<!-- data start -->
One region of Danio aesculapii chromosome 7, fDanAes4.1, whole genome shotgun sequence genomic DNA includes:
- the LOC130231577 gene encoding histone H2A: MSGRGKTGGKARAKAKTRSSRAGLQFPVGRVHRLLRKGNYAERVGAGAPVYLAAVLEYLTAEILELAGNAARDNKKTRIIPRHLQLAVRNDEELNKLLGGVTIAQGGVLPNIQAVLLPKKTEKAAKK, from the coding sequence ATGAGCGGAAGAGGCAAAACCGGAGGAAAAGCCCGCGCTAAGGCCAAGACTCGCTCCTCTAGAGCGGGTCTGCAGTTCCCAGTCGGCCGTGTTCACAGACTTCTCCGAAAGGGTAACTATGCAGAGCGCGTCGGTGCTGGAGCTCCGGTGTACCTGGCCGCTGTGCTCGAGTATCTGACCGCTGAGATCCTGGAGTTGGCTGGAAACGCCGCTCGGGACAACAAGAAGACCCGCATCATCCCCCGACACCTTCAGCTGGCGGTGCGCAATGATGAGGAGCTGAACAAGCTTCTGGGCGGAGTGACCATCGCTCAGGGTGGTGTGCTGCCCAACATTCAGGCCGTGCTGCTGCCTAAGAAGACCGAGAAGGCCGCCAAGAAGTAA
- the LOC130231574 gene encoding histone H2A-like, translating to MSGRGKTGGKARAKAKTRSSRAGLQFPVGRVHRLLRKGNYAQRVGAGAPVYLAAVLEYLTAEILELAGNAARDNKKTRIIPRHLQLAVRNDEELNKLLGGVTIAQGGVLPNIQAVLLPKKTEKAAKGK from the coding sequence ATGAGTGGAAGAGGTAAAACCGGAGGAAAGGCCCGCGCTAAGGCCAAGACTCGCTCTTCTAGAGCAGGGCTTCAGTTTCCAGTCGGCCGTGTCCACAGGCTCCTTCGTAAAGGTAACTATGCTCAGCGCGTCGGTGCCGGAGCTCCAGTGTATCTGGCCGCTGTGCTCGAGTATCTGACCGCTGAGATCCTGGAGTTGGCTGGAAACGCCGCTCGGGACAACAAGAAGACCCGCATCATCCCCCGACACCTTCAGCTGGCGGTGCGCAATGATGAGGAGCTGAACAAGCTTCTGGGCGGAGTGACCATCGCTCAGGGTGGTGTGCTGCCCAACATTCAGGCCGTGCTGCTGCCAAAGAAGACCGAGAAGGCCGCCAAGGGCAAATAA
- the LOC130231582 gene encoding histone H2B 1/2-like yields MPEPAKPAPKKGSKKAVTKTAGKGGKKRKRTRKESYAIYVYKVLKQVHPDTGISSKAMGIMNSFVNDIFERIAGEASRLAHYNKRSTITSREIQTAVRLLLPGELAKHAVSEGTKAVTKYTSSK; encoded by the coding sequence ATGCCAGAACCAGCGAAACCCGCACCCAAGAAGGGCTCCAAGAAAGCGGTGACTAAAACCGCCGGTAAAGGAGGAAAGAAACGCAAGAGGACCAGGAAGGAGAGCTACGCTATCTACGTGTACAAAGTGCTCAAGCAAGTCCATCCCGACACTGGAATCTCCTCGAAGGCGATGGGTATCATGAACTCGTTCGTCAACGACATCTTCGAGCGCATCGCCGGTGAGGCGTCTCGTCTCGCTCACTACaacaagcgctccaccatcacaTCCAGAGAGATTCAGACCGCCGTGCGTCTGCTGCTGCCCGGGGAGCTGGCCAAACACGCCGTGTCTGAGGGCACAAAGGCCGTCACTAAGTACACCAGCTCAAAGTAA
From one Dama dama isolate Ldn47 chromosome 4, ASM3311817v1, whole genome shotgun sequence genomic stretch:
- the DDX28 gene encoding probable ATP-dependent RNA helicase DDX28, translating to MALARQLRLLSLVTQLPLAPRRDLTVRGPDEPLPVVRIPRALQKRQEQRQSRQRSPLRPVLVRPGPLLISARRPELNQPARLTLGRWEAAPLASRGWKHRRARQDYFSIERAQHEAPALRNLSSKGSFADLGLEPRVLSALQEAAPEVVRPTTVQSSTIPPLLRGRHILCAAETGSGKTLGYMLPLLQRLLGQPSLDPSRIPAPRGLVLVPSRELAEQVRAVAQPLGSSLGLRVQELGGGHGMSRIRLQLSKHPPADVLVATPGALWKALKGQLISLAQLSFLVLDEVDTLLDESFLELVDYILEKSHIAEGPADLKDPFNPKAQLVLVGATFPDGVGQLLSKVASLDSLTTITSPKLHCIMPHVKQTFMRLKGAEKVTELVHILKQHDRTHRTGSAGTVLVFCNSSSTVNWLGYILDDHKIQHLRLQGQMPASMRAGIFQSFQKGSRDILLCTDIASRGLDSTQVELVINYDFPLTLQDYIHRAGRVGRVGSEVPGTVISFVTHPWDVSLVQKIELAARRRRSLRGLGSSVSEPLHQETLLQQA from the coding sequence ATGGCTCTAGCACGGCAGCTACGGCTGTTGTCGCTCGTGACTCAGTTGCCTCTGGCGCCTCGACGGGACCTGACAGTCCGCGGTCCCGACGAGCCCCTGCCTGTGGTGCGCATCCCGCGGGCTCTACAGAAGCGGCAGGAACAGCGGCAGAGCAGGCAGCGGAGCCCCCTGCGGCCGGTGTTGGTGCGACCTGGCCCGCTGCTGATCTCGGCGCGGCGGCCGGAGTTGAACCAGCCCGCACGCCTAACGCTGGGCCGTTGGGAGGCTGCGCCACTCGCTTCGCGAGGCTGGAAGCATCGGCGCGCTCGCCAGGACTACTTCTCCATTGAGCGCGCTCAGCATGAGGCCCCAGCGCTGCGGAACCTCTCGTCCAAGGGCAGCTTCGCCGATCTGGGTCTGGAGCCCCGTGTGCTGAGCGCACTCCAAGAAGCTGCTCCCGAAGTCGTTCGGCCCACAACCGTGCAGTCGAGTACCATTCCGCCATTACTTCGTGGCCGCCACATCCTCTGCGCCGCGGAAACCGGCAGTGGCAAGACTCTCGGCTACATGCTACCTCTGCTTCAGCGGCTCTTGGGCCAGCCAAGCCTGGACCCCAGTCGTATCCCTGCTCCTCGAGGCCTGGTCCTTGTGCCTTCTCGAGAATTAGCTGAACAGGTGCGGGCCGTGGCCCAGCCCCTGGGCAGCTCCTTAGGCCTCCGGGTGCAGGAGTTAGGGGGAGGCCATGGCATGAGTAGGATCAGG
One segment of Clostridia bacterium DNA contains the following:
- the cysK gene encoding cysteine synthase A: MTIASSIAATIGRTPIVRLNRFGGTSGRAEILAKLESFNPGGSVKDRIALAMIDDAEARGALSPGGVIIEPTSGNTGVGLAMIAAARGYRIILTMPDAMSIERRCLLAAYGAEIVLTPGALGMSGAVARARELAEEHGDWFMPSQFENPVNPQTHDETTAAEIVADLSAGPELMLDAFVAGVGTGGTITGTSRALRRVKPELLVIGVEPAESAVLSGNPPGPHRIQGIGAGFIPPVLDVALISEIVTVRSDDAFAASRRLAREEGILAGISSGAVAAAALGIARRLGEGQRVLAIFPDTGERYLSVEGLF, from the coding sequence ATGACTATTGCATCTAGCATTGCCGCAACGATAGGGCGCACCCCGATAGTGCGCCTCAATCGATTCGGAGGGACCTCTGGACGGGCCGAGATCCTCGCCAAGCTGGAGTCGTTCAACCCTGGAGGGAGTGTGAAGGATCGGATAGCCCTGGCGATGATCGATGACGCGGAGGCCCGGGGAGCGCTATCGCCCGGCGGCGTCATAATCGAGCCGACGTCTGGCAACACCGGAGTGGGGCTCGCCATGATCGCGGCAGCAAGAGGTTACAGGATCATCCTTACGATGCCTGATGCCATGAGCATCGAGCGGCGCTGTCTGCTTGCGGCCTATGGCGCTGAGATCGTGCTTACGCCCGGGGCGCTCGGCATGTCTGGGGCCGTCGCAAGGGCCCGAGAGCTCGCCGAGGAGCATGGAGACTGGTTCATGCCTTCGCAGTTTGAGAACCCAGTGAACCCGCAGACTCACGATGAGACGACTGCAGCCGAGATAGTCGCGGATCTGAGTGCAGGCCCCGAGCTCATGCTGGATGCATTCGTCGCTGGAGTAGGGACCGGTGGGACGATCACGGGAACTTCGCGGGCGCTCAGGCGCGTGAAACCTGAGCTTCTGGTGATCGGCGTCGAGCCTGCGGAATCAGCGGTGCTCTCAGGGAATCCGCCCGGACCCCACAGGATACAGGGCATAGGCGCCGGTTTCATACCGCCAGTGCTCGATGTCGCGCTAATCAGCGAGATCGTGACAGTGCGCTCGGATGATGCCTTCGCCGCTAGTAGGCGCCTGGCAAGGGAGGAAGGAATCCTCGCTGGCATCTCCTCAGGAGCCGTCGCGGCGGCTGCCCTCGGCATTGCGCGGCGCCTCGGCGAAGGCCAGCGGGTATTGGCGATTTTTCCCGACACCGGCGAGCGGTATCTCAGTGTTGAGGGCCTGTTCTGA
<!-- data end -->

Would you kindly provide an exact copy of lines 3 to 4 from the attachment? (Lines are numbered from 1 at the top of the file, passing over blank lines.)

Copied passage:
- the LOC130231574 gene encoding histone H2A-like, translating to MSGRGKTGGKARAKAKTRSSRAGLQFPVGRVHRLLRKGNYAQRVGAGAPVYLAAVLEYLTAEILELAGNAARDNKKTRIIPRHLQLAVRNDEELNKLLGGVTIAQGGVLPNIQAVLLPKKTEKAAKGK from the coding sequence ATGAGTGGAAGAGGTAAAACCGGAGGAAAGGCCCGCGCTAAGGCCAAGACTCGCTCTTCTAGAGCAGGGCTTCAGTTTCCAGTCGGCCGTGTCCACAGGCTCCTTCGTAAAGGTAACTATGCTCAGCGCGTCGGTGCCGGAGCTCCAGTGTATCTGGCCGCTGTGCTCGAGTATCTGACCGCTGAGATCCTGGAGTTGGCTGGAAACGCCGCTCGGGACAACAAGAAGACCCGCATCATCCCCCGACACCTTCAGCTGGCGGTGCGCAATGATGAGGAGCTGAACAAGCTTCTGGGCGGAGTGACCATCGCTCAGGGTGGTGTGCTGCCCAACATTCAGGCCGTGCTGCTGCCAAAGAAGACCGAGAAGGCCGCCAAGGGCAAATAA
- the LOC130231582 gene encoding histone H2B 1/2-like yields MPEPAKPAPKKGSKKAVTKTAGKGGKKRKRTRKESYAIYVYKVLKQVHPDTGISSKAMGIMNSFVNDIFERIAGEASRLAHYNKRSTITSREIQTAVRLLLPGELAKHAVSEGTKAVTKYTSSK; encoded by the coding sequence ATGCCAGAACCAGCGAAACCCGCACCCAAGAAGGGCTCCAAGAAAGCGGTGACTAAAACCGCCGGTAAAGGAGGAAAGAAACGCAAGAGGACCAGGAAGGAGAGCTACGCTATCTACGTGTACAAAGTGCTCAAGCAAGTCCATCCCGACACTGGAATCTCCTCGAAGGCGATGGGTATCATGAACTCGTTCGTCAACGACATCTTCGAGCGCATCGCCGGTGAGGCGTCTCGTCTCGCTCACTACaacaagcgctccaccatcacaTCCAGAGAGATTCAGACCGCCGTGCGTCTGCTGCTGCCCGGGGAGCTGGCCAAACACGCCGTGTCTGAGGGCACAAAGGCCGTCACTAAGTACACCAGCTCAAAGTAA